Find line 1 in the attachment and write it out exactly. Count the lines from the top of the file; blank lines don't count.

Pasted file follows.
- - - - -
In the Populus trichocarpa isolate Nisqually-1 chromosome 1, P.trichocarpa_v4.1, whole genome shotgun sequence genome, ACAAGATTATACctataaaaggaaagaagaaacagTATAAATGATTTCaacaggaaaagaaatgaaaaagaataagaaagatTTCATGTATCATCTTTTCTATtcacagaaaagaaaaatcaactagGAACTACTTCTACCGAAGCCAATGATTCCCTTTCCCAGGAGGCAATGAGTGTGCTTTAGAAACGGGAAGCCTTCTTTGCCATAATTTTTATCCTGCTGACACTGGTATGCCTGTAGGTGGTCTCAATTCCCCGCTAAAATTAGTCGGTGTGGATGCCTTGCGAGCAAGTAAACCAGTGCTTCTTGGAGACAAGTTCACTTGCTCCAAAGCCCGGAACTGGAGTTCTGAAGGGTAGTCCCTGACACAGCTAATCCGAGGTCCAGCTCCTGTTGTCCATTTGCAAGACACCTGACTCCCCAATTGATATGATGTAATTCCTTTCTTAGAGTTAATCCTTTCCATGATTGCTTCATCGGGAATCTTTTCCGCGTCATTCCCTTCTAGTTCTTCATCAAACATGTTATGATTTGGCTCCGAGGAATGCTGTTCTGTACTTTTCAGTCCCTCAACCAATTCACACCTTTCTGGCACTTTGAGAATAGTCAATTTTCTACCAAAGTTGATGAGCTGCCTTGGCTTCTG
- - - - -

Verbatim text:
In the Populus trichocarpa isolate Nisqually-1 chromosome 1, P.trichocarpa_v4.1, whole genome shotgun sequence genome, ACAAGATTATACctataaaaggaaagaagaaacagTATAAATGATTTCaacaggaaaagaaatgaaaaagaataagaaagatTTCATGTATCATCTTTTCTATtcacagaaaagaaaaatcaactagGAACTACTTCTACCGAAGCCAATGATTCCCTTTCCCAGGAGGCAATGAGTGTGCTTTAGAAACGGGAAGCCTTCTTTGCCATAATTTTTATCCTGCTGACACTGGTATGCCTGTAGGTGGTCTCAATTCCCCGCTAAAATTAGTCGGTGTGGATGCCTTGCGAGCAAGTAAACCAGTGCTTCTTGGAGACAAGTTCACTTGCTCCAAAGCCCGGAACTGGAGTTCTGAAGGGTAGTCCCTGACACAGCTAATCCGAGGTCCAGCTCCTGTTGTCCATTTGCAAGACACCTGACTCCCCAATTGATATGATGTAATTCCTTTCTTAGAGTTAATCCTTTCCATGATTGCTTCATCGGGAATCTTTTCCGCGTCATTCCCTTCTAGTTCTTCATCAAACATGTTATGATTTGGCTCCGAGGAATGCTGTTCTGTACTTTTCAGTCCCTCAACCAATTCACACCTTTCTGGCACTTTGAGAATAGTCAATTTTCTACCAAAGTTGATGAGCTGCCTTGGCTTCTG